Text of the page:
4.6The Committee also asked the Department to provide evidence that the power in section 45F(2)(a) was intended to allow the minister who makes the regulations to confer power on himself or herself. In its memorandum, the Department asserts that the phrase “local authorities or other persons” in section 45F(2)(a) places no limit on the “other persons”. That is true, but again the presumption that Parliament does not intend Ministers to use formal instruments to give themselves informal powers is sufficiently strong to require express rebuttal. (The Committee does not consider that the reference to conferring powers on officers of Revenue and Customs to which the Department refers amounts to a sufficient rebuttal: it is only establishing that if administrative matters are to be delegated to HMRC officers, they may not be so delegated without the approval of the Commissioners.) The Committee accordingly reports regulations 4 and 5 on the grounds that there is doubt as to whether they are intra vires.
5.1The Committee draws the special attention of both Houses to these Regulations on the ground that they require elucidation in one respect and are defectively drafted in one respect.
5.2These Regulations require all passengers arriving in England from outside the common travel area (or arriving from the common travel area where they have been outside that area in the past 14 days) to provide their contact details and travel information and, subject to certain exceptions, to self-isolate for 14 days. A passenger may provide the required information on the online passenger locator form in the 48 hours before they are required to do so and in such a case regulation 3(7) requires a passenger to provide evidence (if requested by an immigration officer) that they have provided the required information in advance. The Committee asked the Department for Health and Social Care to explain what evidence is envisaged. In a memorandum printed at Appendix 5 the Department sets out two acceptable forms of evidence: the digital receipt received upon completion of the passenger locator form or the stored details on that form (obtained by logging into the system again). The Committee is grateful for the clarification and accordingly reports regulation 3(7) for requiring elucidation, provided by the Department’s memorandum.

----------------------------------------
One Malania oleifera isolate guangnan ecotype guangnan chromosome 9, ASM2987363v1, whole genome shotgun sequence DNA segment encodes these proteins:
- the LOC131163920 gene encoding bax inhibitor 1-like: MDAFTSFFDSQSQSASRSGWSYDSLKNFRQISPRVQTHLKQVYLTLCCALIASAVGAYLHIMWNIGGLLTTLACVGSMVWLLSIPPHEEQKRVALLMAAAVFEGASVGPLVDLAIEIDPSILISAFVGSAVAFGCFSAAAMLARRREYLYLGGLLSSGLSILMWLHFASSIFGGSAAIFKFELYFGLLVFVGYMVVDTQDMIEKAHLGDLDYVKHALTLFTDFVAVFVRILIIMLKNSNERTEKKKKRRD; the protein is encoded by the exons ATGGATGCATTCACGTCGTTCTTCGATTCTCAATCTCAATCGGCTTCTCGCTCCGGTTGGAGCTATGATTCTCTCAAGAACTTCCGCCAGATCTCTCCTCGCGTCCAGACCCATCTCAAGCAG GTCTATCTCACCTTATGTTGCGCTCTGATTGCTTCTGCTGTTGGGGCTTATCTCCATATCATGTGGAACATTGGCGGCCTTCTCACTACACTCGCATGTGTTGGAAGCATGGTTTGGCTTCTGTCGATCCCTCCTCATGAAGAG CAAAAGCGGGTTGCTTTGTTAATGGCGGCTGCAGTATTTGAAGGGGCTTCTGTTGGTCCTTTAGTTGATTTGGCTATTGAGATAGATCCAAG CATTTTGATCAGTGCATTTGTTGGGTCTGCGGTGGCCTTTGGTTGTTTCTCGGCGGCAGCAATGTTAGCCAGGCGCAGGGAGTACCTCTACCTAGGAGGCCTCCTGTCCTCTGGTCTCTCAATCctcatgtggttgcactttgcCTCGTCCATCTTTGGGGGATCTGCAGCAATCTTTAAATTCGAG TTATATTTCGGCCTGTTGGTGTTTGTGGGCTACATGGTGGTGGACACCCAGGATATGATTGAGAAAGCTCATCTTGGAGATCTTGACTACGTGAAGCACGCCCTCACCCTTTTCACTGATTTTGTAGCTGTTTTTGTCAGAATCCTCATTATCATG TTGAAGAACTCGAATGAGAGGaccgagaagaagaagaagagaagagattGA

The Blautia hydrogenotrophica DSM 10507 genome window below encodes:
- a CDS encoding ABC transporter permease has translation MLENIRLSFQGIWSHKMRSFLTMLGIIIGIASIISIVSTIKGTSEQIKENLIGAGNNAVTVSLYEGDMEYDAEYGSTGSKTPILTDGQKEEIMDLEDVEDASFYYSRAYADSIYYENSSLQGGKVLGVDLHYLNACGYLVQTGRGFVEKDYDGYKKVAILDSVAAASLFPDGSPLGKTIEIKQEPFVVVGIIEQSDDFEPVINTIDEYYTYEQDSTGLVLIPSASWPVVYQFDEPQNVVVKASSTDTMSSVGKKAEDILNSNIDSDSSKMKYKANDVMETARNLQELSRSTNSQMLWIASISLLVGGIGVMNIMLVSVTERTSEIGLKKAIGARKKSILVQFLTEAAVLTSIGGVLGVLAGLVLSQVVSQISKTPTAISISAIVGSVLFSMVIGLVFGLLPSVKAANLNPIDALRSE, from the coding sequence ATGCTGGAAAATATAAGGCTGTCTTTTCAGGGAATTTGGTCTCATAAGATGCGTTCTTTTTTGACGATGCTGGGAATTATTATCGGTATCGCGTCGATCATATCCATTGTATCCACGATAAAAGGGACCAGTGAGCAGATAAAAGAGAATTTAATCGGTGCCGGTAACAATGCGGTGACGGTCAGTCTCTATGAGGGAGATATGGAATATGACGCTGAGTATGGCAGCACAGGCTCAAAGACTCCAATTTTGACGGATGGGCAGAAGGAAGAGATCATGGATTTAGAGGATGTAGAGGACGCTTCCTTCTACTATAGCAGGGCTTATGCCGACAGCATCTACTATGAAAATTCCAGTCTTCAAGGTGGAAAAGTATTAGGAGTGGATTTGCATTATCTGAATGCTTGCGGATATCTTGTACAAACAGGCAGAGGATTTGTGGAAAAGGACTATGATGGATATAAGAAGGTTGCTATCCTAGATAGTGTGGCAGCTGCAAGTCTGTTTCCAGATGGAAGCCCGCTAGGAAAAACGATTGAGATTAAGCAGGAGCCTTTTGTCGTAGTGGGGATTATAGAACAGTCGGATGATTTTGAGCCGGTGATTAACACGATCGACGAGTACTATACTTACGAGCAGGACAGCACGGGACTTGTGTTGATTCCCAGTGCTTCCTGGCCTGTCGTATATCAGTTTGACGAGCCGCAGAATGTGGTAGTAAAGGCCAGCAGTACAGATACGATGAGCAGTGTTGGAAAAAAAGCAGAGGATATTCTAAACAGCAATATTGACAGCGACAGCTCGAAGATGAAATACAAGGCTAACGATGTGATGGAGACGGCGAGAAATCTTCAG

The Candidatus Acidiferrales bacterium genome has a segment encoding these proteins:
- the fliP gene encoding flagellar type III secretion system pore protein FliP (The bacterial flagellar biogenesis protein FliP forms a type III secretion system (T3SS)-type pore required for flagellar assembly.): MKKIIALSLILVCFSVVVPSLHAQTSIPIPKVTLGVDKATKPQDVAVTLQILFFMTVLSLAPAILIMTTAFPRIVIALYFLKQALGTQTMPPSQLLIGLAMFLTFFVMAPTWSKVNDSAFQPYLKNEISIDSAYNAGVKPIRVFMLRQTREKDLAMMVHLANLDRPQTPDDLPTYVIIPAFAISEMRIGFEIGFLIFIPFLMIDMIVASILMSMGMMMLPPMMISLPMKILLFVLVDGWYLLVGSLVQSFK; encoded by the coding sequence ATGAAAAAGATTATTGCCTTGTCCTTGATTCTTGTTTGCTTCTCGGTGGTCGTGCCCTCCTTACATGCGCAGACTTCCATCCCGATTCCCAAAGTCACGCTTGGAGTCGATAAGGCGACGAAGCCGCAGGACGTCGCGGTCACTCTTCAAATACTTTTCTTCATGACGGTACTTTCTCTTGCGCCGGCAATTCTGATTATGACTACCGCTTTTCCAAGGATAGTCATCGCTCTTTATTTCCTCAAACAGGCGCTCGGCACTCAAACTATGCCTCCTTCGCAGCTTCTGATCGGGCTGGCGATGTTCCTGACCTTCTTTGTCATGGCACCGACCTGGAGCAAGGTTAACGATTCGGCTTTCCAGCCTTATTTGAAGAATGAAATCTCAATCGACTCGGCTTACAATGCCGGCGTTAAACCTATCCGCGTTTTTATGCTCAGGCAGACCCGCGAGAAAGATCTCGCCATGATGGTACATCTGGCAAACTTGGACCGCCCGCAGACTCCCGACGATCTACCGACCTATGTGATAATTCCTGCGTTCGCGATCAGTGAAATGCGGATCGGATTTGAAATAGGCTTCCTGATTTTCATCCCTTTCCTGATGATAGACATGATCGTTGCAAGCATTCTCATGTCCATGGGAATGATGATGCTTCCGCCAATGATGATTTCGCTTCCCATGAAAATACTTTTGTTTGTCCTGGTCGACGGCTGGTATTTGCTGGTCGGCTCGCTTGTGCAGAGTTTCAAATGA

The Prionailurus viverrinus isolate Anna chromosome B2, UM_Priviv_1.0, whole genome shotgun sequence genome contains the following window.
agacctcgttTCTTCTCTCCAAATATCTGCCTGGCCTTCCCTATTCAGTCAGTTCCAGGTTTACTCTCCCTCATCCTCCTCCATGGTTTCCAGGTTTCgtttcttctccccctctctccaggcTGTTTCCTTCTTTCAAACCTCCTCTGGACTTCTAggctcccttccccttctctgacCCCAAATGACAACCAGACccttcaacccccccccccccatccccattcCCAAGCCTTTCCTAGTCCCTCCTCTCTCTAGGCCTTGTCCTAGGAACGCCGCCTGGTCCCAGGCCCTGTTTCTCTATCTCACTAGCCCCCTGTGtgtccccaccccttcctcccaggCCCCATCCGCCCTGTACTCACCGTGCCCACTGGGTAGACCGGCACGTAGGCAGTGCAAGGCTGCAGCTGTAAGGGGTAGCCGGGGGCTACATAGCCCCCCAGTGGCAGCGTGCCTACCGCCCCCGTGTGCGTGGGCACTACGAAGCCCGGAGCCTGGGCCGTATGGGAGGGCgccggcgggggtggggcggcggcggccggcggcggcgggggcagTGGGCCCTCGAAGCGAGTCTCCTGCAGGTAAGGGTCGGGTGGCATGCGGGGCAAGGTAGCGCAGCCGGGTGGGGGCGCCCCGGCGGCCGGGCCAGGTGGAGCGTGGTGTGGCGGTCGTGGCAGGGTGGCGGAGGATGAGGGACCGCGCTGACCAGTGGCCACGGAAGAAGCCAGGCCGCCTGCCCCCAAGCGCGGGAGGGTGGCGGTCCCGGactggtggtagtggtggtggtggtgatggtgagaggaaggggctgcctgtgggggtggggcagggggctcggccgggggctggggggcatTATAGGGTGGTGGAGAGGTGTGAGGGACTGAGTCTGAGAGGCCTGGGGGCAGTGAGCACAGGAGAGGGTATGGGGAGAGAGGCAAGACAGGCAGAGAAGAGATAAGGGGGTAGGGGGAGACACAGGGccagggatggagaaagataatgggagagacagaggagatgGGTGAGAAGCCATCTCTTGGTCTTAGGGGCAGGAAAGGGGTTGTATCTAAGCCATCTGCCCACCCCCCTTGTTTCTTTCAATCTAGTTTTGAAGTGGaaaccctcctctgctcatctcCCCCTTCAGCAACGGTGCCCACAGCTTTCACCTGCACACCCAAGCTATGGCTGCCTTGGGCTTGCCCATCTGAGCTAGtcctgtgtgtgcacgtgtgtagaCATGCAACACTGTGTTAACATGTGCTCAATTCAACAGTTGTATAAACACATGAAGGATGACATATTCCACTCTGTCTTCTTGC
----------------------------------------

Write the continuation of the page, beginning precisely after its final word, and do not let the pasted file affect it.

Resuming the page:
5.3Regulation 4(4) sets out the acceptable places of self-isolation, including at paragraph (c) “a hotel, hostel, bed and breakfast accommodation or other suitable place.” The Committee asked the Department to explain what criteria are intended to be used to determine suitability. In its memorandum, the Department states that a suitable place to self-isolate “should be understood as any place in which a person can properly self-isolate in accordance with regulation 4…” The Committee does not find that this adds anything to the terms of the instrument, and is concerned that the word “suitable” in this context is insufficiently clear. Legal certainty requires that when duties are imposed on people, they are given enough information to be able to satisfy themselves that they are complying; in this case there are neither express criteria for determining suitability nor sufficient implicit indications of what is intended for compliance (or, indeed, non-compliance) with this duty to be reasonably capable of being demonstrated. The Committee accordingly reports regulation 4(4)(c) for defective drafting.
Published: 3 July 2020